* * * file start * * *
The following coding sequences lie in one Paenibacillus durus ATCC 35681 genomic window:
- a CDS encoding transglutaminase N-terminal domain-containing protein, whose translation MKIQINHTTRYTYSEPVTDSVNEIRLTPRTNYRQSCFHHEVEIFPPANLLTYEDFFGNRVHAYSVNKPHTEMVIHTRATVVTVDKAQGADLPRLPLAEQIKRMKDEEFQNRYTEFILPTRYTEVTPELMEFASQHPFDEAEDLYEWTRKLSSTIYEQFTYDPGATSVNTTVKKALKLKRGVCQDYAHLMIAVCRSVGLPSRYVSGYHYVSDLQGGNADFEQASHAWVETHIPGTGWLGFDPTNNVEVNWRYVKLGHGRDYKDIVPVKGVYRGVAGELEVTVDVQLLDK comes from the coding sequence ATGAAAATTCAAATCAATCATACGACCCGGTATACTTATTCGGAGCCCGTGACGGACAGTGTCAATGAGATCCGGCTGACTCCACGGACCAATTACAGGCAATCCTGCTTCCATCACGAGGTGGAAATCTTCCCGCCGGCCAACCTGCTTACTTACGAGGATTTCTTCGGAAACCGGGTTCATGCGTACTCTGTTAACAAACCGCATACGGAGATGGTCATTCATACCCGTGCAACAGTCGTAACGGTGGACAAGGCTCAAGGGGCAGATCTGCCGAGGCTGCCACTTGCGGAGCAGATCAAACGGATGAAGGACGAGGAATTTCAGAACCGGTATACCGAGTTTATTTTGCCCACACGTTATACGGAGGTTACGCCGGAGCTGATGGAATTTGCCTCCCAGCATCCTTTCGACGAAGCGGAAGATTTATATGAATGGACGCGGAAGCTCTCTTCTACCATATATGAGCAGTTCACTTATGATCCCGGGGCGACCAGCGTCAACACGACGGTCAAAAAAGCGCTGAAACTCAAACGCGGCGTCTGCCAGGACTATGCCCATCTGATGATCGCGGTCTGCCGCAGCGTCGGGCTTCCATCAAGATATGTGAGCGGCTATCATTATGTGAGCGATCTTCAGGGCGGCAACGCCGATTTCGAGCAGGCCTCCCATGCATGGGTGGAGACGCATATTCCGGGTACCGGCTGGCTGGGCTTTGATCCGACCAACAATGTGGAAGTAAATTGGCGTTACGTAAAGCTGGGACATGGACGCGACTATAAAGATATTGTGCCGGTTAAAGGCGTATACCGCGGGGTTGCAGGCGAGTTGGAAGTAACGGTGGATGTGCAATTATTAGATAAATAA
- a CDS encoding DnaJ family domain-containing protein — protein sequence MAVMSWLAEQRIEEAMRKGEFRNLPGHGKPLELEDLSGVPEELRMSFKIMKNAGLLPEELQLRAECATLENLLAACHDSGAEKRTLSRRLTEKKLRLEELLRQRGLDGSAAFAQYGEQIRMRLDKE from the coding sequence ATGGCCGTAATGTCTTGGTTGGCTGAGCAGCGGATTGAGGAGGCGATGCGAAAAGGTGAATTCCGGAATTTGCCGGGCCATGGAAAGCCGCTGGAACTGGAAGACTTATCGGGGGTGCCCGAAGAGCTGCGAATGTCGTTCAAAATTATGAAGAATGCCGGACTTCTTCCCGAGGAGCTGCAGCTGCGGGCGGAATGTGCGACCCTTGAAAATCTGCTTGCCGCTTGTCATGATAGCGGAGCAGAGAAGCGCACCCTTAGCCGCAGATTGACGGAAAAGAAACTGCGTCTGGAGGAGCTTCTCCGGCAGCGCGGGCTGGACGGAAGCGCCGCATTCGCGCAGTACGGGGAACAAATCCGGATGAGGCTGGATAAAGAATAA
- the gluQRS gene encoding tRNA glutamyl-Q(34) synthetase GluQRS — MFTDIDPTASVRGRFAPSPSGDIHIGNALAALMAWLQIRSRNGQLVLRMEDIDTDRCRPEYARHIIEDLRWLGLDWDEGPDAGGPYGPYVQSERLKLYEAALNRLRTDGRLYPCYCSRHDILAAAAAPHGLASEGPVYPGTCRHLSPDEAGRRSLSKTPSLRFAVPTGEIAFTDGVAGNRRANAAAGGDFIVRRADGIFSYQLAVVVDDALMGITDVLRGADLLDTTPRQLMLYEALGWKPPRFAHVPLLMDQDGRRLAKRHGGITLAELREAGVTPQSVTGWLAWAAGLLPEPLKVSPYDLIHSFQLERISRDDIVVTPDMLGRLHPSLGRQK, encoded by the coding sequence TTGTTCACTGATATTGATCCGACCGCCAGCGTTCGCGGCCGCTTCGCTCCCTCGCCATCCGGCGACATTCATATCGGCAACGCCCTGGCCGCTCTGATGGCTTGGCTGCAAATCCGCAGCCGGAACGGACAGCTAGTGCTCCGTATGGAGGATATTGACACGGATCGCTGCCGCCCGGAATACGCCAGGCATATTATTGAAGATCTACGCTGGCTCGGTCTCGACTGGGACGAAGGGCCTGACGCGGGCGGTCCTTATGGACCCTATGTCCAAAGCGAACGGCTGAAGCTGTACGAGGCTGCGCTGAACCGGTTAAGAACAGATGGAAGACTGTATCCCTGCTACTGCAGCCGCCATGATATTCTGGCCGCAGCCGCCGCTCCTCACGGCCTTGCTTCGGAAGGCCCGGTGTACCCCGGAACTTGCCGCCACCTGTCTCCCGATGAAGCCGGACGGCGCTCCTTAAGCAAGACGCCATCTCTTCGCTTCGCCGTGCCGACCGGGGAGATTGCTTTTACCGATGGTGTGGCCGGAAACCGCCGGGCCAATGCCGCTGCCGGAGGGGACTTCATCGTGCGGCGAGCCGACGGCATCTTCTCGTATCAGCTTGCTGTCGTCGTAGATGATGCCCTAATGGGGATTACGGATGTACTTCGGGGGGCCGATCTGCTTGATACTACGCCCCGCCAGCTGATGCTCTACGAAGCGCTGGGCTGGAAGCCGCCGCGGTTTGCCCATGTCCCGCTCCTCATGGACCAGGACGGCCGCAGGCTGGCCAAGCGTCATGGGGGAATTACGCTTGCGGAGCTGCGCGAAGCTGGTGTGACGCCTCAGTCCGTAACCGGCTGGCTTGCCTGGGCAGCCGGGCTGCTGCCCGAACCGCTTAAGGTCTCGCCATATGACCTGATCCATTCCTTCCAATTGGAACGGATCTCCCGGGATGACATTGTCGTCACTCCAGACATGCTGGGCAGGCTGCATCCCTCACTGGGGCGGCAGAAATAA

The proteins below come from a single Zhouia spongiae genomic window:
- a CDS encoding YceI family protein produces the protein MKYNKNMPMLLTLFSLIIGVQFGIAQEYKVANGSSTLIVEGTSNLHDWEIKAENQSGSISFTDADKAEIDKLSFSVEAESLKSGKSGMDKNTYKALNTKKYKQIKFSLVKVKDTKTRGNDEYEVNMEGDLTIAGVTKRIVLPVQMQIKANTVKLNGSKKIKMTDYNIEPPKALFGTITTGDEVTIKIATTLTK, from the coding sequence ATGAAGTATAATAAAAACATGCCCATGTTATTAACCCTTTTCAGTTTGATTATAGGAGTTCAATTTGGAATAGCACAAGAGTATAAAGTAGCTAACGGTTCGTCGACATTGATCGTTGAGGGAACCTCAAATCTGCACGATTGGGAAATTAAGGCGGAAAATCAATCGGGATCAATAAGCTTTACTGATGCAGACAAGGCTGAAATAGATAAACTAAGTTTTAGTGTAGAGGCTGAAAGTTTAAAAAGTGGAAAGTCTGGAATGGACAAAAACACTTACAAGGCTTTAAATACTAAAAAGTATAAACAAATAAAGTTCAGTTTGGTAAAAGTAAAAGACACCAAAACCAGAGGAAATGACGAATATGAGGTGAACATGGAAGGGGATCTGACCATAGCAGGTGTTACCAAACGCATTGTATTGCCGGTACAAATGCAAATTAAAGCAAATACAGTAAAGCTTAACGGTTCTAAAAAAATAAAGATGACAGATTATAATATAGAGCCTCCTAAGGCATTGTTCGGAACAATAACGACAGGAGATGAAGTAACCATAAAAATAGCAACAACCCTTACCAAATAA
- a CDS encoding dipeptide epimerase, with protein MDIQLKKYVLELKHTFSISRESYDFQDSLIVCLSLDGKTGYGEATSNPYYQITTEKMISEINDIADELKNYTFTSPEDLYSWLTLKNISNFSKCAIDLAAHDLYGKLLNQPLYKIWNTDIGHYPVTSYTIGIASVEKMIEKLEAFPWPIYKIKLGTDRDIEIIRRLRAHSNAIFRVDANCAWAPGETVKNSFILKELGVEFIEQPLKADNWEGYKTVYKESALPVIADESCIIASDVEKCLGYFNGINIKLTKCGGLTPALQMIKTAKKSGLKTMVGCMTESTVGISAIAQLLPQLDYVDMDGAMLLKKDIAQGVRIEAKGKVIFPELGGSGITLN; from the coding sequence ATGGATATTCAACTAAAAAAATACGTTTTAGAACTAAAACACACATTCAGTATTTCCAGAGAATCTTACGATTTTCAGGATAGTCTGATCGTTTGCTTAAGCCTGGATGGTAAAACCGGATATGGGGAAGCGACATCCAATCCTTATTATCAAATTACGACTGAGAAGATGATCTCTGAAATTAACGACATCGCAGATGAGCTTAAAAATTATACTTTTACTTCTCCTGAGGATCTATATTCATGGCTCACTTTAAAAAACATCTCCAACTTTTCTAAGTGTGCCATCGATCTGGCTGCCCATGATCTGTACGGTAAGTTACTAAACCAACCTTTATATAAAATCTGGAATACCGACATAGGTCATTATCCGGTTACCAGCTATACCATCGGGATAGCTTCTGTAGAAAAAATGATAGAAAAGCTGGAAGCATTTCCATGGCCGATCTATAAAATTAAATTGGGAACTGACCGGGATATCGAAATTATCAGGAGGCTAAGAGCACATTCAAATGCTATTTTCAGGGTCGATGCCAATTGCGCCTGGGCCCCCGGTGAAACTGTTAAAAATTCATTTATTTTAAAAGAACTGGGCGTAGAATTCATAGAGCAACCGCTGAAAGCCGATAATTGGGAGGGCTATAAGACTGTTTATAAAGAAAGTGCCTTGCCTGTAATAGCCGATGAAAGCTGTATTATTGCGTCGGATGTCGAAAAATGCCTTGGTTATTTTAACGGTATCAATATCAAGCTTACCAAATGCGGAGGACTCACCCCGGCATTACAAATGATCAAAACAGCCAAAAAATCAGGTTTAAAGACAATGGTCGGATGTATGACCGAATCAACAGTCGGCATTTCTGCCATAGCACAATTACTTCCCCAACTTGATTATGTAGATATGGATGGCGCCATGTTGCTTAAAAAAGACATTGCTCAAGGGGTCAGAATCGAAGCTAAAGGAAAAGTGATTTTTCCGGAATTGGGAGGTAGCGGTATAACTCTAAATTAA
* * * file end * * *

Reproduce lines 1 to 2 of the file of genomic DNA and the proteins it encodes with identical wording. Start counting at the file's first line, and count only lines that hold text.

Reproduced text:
The following coding sequences lie in one Paenibacillus durus ATCC 35681 genomic window:
- a CDS encoding transglutaminase N-terminal domain-containing protein, whose translation MKIQINHTTRYTYSEPVTDSVNEIRLTPRTNYRQSCFHHEVEIFPPANLLTYEDFFGNRVHAYSVNKPHTEMVIHTRATVVTVDKAQGADLPRLPLAEQIKRMKDEEFQNRYTEFILPTRYTEVTPELMEFASQHPFDEAEDLYEWTRKLSSTIYEQFTYDPGATSVNTTVKKALKLKRGVCQDYAHLMIAVCRSVGLPSRYVSGYHYVSDLQGGNADFEQASHAWVETHIPGTGWLGFDPTNNVEVNWRYVKLGHGRDYKDIVPVKGVYRGVAGELEVTVDVQLLDK comes from the coding sequence ATGAAAATTCAAATCAATCATACGACCCGGTATACTTATTCGGAGCCCGTGACGGACAGTGTCAATGAGATCCGGCTGACTCCACGGACCAATTACAGGCAATCCTGCTTCCATCACGAGGTGGAAATCTTCCCGCCGGCCAACCTGCTTACTTACGAGGATTTCTTCGGAAACCGGGTTCATGCGTACTCTGTTAACAAACCGCATACGGAGATGGTCATTCATACCCGTGCAACAGTCGTAACGGTGGACAAGGCTCAAGGGGCAGATCTGCCGAGGCTGCCACTTGCGGAGCAGATCAAACGGATGAAGGACGAGGAATTTCAGAACCGGTATACCGAGTTTATTTTGCCCACACGTTATACGGAGGTTACGCCGGAGCTGATGGAATTTGCCTCCCAGCATCCTTTCGACGAAGCGGAAGATTTATATGAATGGACGCGGAAGCTCTCTTCTACCATATATGAGCAGTTCACTTATGATCCCGGGGCGACCAGCGTCAACACGACGGTCAAAAAAGCGCTGAAACTCAAACGCGGCGTCTGCCAGGACTATGCCCATCTGATGATCGCGGTCTGCCGCAGCGTCGGGCTTCCATCAAGATATGTGAGCGGCTATCATTATGTGAGCGATCTTCAGGGCGGCAACGCCGATTTCGAGCAGGCCTCCCATGCATGGGTGGAGACGCATATTCCGGGTACCGGCTGGCTGGGCTTTGATCCGACCAACAATGTGGAAGTAAATTGGCGTTACGTAAAGCTGGGACATGGACGCGACTATAAAGATATTGTGCCGGTTAAAGGCGTATACCGCGGGGTTGCAGGCGAGTTGGAAGTAACGGTGGATGTGCAATTATTAGATAAATAA